The Tempest minimized

Prospero, the duke of Milan, and his three-year old daughter, Miranda, had been sent out into the Mediterranean Sea, having been usurped by his younger brother, Antonio.  His mistake: having spent too much time with his hobby, magic tricks, and too little time governing the city of Milan.  His friend, Gonzalo, however, had provided him and his daughter with the requisite provisions, along with his magic books, just as they were sent out to sea.  That was twelve years ago.

1. A severe storm in the Mediterranean, right off the coast of a remote island, has caused a ship to appear to have sunk, a ship carrying Alonzo, the king of Naples, along with his brother and son. Miranda cries out at her father “if you have put the wild waters in this roar, allay them.” He does. The ship’s passengers land on the island, but Alonzo’s son, Ferdinand, can’t be located. Years ago, a purported witch from Algiers had been exiled to this remote island, but she has died, leaving behind her spirit-servant, Ariel, now Prospero’s spirit-servant.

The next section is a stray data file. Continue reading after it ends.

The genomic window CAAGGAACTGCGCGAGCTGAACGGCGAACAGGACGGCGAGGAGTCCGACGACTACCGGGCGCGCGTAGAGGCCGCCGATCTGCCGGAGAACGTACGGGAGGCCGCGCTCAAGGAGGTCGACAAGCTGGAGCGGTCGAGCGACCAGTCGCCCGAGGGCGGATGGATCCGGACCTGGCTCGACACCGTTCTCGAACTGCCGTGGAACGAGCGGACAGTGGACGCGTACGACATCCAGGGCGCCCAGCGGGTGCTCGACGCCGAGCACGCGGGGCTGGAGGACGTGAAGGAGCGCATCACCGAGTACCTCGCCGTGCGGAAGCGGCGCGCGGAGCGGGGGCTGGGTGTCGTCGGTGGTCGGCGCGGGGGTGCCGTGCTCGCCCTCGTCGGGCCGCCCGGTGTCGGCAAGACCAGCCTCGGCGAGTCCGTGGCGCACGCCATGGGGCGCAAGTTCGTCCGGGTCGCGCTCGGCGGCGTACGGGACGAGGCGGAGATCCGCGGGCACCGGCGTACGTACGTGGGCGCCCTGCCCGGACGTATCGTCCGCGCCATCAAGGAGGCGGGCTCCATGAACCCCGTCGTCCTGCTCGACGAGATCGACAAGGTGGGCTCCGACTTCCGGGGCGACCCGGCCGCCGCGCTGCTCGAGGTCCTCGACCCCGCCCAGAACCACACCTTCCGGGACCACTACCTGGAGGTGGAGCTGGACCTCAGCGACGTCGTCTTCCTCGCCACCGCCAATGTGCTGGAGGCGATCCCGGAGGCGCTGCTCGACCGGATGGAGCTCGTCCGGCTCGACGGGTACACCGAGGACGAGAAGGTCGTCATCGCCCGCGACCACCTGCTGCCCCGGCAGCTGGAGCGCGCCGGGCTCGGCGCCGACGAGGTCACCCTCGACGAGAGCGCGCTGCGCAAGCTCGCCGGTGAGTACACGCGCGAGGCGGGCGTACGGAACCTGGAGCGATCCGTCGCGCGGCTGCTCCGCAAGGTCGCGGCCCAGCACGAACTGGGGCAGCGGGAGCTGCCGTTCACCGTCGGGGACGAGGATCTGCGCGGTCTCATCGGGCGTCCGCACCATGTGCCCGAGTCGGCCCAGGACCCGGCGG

2. The ship’s survivors unsuccessfully search for Ferdinand. Always upbeat Gonzalo, who too had been there on the ship, gives the others encouragement, a survivor noting “he receives comfort like cold porridge.”

3. Ariel leads Ferdinand to Miranda, the two falling for each other quickly. Ferdinand charms her with style and grace. Ferdinand passes Prospero’s character test. She says “I am your wife if you will marry me.”  He accepts. Alonzo and his men are exhausted and starved.  Ariel, as a Harpy, sets a well-provisioned banquet table. But as the men sit down to enjoy the dinner, the Harpy jumps up onto the table, causes the food and wine to disappear, and cries “you are men of sin.” The men stare vacantly. Prospero notes from afar “my high charms work.”  He leaves the men right there under his spell.

4. Prospero welcomes Ferdinand into his family, saying “she is thine own.” Prospero presents a morality show for the young couple, an interesting presentation of his thoughts on mortality. 

5. Prospero releases Alonzo and his men from his spell. Prospero and Alonzo welcome each other like long lost friends. Alonzo bemoans the loss of his son. Prospero responds “I have lost my daughter.”  The young couple is playing chess in Prospero’s home as Alonzo is welcomed.  We learn the ship is “seaworthy and bravely rigged.”  Alonzo notes “these are not natural events.”  Prospero plans to return to Naples with the men to “see the nuptial of these our dear-beloved solemnized” and to return to “my Milan.”  He grants Ariel his freedom. 

 

 

Copyright © 2010 Minimized Shakespeare

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